"It [the government] should react immediately or quit," said Mohammed Nasser Jamil, a Baghdad-based political analyst who lectures in international relations at the University of Baghdad. "The country is falling apart and is at its worst point. It needs real recovery and meaningful plans should be put in place to save the people of this country."
Released on Wednesday, the report by the UN Assistance Mission for Iraq (UNAMI) paints a bleak picture of many aspects of life in the war-weary country. Incessant violence, ever-growing numbers of displaced people, increased targeting of minority groups and professions, rising food insecurity and widespread human rights abuses have fuelled a "rapidly worsening humanitarian crisis", the report said.
Despite the joint coalition-Iraqi security plan, 'Operation Law and Order', being in place since 14 February, UNAMI described the current environment in Iraq as "characterised by impunity, a breakdown in law and order".
"The government should know that militants are fleeing Baghdad to other areas of the country. It should follow a new military strategy to chase them out of Baghdad or engage with local tribes nationwide to fight these militants, if it doesn't have enough military personnel," Jamil said.
Up to eight million vulnerable
The UNAMI report said up to eight million of Iraq's 26 million inhabitants were "vulnerable" and in need of immediate assistance. Four million were at risk because of a lack of food.
It expressed "utmost" concern at the apparent lack of judicial guarantees in the handling of about 3,000 suspects arrested and detained in security sweeps over the past two months in the context of the security plan. The report condemned the continued "use of torture and inhuman treatment" in detention centres though the prime minister had "pledged that the government would respect human rights".
In its immediate reaction to the report, the Iraqi government called the UNAMI assessment "inaccurate" and "unbalanced" and warned that it put the UN's credibility at stake.
"The Iraqi government announced its deep reservations about the report that is inaccurate in presenting information; it lacks credibility in many of its points. Also, it lacks balance in presenting the situation of the human rights situation in Iraq," the government said in a brief statement.
However, not far outside the government's confines, in the heavily guarded Green Zone area, political analysts say the government is in denial over the extent of the crisis in the country and must change its perceptions and actions immediately.
"A plan 'B' should be adopted by the government and US forces. Otherwise, no one will be spared of his life," said Tawfiq Abdul-Rahman al-Nasih, a Bagdad-based analyst and retired law expert who is also a columnist in many local newspapers.
"Government officials and politicians should go ahead with the reconciliation plan [Prime Minister Nouri al-Maliki's 24-point reconciliation plan, launched on 25 June this year] and make concessions to each other to save this county from falling into an abyss," al-Nasih added. "This is the last chance for the government and it should review all its plans before it's too late."
In its human rights report, UNAMI said that the Iraqi government withheld recent casualty figures from the UN, fearing they would be used to present a grim picture of Iraq that would undermine its security efforts.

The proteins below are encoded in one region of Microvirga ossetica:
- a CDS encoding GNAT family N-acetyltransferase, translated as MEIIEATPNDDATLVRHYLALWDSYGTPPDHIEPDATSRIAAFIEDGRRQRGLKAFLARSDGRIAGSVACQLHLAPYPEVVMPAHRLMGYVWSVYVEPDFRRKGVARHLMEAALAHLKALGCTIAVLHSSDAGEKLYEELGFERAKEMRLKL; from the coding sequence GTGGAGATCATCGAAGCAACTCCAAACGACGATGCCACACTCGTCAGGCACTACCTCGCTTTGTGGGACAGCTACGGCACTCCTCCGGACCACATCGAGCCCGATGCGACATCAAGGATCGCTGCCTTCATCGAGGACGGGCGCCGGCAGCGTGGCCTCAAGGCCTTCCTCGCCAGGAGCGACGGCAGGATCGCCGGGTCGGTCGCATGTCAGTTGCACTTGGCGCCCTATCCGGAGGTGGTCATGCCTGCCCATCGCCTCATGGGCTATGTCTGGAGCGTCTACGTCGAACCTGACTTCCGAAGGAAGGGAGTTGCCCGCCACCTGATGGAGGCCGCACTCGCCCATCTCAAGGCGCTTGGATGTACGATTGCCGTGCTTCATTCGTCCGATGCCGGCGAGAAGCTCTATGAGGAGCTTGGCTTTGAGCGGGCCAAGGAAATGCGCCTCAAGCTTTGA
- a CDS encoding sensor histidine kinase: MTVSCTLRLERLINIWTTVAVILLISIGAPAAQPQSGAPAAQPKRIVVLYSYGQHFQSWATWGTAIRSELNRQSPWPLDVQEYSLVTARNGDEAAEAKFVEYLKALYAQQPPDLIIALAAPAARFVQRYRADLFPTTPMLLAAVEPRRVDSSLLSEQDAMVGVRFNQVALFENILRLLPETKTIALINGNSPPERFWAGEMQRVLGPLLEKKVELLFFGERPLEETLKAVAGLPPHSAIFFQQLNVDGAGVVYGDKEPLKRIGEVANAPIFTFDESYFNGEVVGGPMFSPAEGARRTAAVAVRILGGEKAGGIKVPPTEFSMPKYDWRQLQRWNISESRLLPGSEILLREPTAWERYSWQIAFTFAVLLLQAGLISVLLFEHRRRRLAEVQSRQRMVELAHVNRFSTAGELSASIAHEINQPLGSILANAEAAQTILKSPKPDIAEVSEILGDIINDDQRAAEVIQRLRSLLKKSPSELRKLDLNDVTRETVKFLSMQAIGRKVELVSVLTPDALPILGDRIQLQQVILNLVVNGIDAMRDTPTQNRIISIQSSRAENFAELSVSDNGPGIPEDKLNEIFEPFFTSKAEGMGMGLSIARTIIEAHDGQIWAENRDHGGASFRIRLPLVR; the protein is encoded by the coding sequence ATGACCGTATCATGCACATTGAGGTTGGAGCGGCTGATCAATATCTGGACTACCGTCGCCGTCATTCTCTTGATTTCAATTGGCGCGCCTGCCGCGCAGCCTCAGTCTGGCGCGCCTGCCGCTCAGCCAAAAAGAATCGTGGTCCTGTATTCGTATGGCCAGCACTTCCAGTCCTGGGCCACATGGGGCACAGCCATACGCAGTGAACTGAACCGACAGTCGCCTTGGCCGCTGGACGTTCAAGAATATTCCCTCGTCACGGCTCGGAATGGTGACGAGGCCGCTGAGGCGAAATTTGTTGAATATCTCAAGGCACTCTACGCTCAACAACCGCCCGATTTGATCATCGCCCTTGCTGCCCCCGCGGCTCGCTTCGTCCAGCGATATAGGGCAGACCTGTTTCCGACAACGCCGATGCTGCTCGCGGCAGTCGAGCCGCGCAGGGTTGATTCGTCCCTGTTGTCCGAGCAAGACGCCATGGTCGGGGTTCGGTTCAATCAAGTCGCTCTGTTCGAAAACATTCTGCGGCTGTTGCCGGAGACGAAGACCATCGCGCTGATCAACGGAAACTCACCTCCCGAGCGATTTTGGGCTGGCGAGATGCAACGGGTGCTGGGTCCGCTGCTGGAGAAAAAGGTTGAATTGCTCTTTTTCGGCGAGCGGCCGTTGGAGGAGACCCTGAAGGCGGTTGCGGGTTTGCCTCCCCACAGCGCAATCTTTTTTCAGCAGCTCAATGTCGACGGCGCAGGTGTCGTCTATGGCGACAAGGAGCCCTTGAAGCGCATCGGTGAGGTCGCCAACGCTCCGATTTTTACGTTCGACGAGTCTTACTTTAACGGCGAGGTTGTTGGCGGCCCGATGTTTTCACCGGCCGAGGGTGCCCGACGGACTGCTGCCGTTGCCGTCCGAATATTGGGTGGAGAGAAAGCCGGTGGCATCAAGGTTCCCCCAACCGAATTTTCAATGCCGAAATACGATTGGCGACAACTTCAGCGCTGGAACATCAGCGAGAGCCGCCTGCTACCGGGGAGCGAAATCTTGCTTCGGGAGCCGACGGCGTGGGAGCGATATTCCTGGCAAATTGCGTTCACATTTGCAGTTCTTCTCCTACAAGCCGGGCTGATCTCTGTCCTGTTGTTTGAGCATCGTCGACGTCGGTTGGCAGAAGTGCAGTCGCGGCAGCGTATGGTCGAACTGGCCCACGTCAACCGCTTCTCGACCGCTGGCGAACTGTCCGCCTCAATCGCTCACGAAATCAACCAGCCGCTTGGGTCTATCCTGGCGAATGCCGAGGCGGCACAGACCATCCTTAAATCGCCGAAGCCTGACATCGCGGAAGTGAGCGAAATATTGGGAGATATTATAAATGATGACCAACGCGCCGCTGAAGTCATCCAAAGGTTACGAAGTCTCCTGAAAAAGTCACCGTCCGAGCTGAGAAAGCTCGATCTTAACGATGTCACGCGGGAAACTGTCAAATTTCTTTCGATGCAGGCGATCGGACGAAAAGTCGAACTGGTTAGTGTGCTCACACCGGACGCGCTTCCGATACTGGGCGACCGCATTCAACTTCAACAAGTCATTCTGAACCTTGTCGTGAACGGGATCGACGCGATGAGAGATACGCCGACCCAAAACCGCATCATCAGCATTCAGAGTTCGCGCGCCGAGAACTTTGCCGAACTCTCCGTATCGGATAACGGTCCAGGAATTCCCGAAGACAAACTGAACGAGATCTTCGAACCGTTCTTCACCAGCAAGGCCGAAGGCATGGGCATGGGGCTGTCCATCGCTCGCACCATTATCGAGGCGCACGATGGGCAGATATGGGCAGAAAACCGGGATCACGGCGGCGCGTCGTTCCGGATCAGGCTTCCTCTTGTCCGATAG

Civilian casualties remain high
Working with its own figures, UNAMI said civilian casualties in the daily violence between 1 January and 31 March remained high, and was concentrated in and around Baghdad.
In its last report, which was issued in January, UNAMI said that 34,452 civilians were killed last year, including 6,376 in November and December alone, based on information from the Iraqi Health Ministry, hospitals across the country and the Medico-Legal Institute [the mortuary] in Baghdad.
Iraqi officials said these figures were inflated.
The UNAMI report also highlighted the plight and needs of hundreds of thousands of internally displaced people (IDPs).
According to the UN Refugee Agency (UNHCR) and the International Organization of Migration (IOM), about 700,000 people have been forced to flee their homes since 22 February 2006, when sectarian violence erupted after the bombing of a revered Shia shrine in Samarra, north of Baghdad. These IDPs are in addition to the 1.2 million people who were displaced before the Samarra bombing.
"Women and children make up three quarters of the newly displaced. Rape, threats of rape, domestic violence, disappearances and detentions after displacement remained a major concern. Many IDPs had irregular or no access to basic services, especially electricity, water, education and health," the 30-page report said, adding that the Iraqi Ministry of Displacement and Migration "bears primary responsibility for the coordination of protection and assistance to IDPs".
Analysts said getting to the root of the widening sectarian divide is the only way to stem the violence and ensuing displacement in Iraq. But doing that would require a definitive pull-out date for all foreign forces.
"The government should bring Shias, Sunnis and Kurds together and have all Iraq's segments to take part in decision-making, not excluding anyone," said analyst al-Nasih. "It should also to reconsider discussing a timetable for the withdrawal of US forces to lure those who are relentlessly fighting them and convince them to join the political process."